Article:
Where does CARB stand With the proposed engine regulations? – The newspaper


CARB has heard calls from the boating and fishing industry and some board members agree with the concerns expressed. Then CARB will consider all public comments and hear testimony and could potentially amend the draft regulation depending on the direction of the board, starting in 2022.

CALIFORNIA – On November 19, the California Air Resources Board (CARB) listened to public testimonies from boat owners, anglers, marine life enthusiasts, nonprofits, marine operators and small business owners on the proposed engine emissions regulations to be implemented in 2023, and decided to review the regulations in 2022. No action has been decided and will be reassessed and addressed in 2022 as well.

CARB’s engine regulations invited bipartisan opposition from state legislatures and a coalition of over 60 local, state and national organizations representing small business, tourism, marinas / ports, local agencies, retail , non-profit organizations, boating and sport fishing. In addition, more than 20,000 fishermen signed a petition imploring Governor Gavin Newsom to “Save Our Boats”, which began circulation on September 28.

The petition calls on Newsom to intervene before CARB implements engine emission regulations that, if approved, will devastate small family fishing and whale watching boats.

“The CARB board of directors has heard from boat owners that the proposed regulations are economically and structurally unfeasible for their family operations,” Ken Franke, president of the Sportfishing Association of California, said in a Nov. 22 press release. . “They also heard from Californians concerned that when boat owners go out of business, they will be denied access to deep-sea fishing and marine life, which will have economic consequences for their coastal economies.

Several board members acknowledged their mutual concerns about the testimonials, recognizing that boat owners are family businesses and that feasibility, time and accessibility are all changes and regulations that need to be addressed in a business that allows these affected people to succeed. .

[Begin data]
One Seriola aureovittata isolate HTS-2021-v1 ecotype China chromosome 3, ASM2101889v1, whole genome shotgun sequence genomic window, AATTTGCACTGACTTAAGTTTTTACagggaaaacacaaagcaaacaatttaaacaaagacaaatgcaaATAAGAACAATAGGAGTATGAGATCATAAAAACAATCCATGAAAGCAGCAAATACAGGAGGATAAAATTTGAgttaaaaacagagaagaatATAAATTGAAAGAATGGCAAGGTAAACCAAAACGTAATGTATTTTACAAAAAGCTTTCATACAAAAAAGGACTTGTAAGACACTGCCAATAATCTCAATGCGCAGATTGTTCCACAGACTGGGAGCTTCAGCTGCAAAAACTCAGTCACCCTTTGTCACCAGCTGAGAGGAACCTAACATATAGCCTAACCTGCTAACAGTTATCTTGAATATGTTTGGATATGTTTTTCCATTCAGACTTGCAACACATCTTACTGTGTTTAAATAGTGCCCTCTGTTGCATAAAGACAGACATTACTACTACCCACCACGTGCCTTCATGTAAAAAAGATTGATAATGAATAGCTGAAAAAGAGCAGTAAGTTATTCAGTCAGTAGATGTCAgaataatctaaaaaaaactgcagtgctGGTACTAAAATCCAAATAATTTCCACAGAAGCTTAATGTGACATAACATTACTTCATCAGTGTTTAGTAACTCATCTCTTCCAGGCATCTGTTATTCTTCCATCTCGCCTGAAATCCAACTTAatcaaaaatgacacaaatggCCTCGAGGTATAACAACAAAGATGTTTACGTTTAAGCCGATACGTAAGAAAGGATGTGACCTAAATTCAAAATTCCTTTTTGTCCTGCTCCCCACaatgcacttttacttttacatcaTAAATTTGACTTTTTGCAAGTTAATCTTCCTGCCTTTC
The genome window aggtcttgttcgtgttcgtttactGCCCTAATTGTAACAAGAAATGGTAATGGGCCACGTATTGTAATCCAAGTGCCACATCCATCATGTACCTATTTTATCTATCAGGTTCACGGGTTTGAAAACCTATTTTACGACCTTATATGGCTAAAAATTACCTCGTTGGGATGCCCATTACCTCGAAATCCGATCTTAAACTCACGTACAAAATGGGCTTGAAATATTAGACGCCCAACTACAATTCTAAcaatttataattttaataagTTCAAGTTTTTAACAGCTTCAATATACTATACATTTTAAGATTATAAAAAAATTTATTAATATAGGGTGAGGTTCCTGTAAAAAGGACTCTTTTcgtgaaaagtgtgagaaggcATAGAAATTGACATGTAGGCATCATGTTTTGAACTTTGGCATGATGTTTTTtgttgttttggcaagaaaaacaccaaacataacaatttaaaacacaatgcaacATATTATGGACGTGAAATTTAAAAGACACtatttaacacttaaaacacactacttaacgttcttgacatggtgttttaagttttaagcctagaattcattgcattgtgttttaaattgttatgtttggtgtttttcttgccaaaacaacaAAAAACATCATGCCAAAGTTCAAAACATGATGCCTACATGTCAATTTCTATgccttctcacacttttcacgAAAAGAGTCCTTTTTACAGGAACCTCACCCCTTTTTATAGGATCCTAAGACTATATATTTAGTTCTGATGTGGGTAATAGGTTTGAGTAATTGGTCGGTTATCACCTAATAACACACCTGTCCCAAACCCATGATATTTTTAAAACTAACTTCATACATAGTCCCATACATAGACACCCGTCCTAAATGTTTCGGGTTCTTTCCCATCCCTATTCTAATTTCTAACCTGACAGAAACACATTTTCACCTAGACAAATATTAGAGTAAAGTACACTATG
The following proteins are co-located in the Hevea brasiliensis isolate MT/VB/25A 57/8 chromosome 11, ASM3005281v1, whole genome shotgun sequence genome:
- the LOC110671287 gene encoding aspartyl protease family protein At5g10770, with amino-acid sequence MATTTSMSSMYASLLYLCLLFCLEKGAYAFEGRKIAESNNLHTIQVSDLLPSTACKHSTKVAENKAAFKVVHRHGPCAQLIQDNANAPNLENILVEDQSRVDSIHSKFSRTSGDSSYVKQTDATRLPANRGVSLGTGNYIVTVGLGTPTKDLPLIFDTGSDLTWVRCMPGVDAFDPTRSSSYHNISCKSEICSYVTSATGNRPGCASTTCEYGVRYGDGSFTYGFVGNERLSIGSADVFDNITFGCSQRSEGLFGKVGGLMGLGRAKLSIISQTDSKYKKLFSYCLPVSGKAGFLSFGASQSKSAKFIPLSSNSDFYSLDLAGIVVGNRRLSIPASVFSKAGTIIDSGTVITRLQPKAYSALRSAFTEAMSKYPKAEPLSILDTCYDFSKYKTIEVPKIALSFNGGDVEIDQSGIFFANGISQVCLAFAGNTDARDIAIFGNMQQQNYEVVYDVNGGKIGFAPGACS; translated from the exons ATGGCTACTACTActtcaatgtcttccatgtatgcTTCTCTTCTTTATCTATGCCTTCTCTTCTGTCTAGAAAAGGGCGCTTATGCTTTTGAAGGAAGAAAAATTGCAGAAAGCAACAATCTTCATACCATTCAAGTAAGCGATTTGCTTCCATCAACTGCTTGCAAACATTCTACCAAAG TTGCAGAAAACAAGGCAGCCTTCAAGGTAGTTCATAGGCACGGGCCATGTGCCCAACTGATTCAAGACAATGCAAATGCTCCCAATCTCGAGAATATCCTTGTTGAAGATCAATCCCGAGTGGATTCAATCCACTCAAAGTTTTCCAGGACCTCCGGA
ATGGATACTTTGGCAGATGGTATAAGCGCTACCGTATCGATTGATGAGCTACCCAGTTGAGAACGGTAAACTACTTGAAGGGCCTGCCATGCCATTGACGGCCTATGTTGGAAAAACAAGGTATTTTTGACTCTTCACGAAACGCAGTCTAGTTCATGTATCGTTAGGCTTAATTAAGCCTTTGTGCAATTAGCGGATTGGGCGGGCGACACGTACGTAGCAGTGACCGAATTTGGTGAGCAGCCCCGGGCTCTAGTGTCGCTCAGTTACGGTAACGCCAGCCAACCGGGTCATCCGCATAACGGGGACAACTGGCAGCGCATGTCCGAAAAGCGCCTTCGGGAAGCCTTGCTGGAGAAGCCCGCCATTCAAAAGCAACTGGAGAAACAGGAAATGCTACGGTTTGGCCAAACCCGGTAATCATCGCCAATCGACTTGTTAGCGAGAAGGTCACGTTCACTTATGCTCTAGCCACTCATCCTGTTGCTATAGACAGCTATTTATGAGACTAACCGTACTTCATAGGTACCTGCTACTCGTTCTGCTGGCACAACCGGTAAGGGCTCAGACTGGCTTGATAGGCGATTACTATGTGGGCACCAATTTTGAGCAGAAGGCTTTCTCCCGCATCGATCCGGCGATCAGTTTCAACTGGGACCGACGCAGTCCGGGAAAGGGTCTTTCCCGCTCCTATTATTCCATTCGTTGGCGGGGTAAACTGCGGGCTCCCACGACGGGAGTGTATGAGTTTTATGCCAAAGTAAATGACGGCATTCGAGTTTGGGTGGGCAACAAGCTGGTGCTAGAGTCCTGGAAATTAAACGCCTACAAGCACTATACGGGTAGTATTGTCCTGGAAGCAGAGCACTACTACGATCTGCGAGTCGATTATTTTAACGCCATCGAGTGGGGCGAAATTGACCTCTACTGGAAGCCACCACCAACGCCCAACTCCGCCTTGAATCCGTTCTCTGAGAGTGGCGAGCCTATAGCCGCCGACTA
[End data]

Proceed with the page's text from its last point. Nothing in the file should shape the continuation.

“We are encouraged by the fact that some members of the board of directors recognize that passenger ships are family businesses, providing a valuable service to their community and that they deserve to be protected,” Franke said in the statement. Press. “Boat owners have been reengineering for years to reduce engine emissions and we remain committed to the environment. We just have to find a reasonable solution that does not require the boats to be taken out of the water. “

CARB’s board is expected to review the proposed regulation in early 2022; however, the extent of revisions to the draft regulations has not yet been addressed.

“We just don’t know how much the current project will change, if at all,” according to an anonymous source. “If the current draft is changed, the new draft will likely be resubmitted for public comment before returning to council for a vote. We understand that if the changes are modest, the public comment period could be short and if it is substantial, the changes would circulate publicly for a period of 45 days (like last time). We believe the next hearing will be in the first quarter of next year, but that’s just speculation at the moment. The CARB website has no updates.

An important factor weighing against the regulations proposed by CARB is that these proposed emission regulations have never been tested elsewhere in the country. CARB recognizes that the engines are infeasible as they would require the decommissioning of commercial passenger sport fishing and whale watching vessels.

In the press release sent by the Sportfishing Association of California (SAC), David Quiros, director of the cargo technologies section at the Air Resources Board, told the Los Angeles Times that he believed the majority, if not the All of the sport-fishing boats, will need to be replaced to comply with the proposed regulations.

The council, charged with protecting public health by cleaner air in California, first passed regulations for commercial pleasure craft in 2007, changed them again in 2010, and is doing it again now. CARB drafted a regulatory change in December 2018, when they held a workshop on starting a feasibility study with Cal Maritime Academy and distributed surveys to owner-operators. The draft plan has raised concerns in several divisions of the fishing and boating industry, but CARB continues to review the plans as they move towards its future solidification.

The United States Coast Guard is responsible for regulating passenger ships and has yet to approve the installation of the new engines. The proposed technology would transform boat engines into a Tier 4 engine, a model that has only been used on semi-trailers and farm equipment. However, Level 4 engines are known to overheat, stall, and catch fire, an unfortunate situation that is more manageable on land than in water.

As a maneuver against CARB in their long-standing battle, SAC has released an economic analysis that undermines CARB’s claim that it is economically feasible for boat owners to replace their vessels entirely. Many boats are built of fiberglass or wood, and since Tier 4 engines heat up more, the ships would have to be made of steel, which would necessitate the purchase of new ships. As a result, the regulations provide for 174 sport fishing and whale watching boats to be removed from the sea.

The analysis revealed unintended consequences for the economy, fisheries and state conservation programs and the significant drop in participation rates in the fishery. The hardest hit communities are expected to be low income ones.

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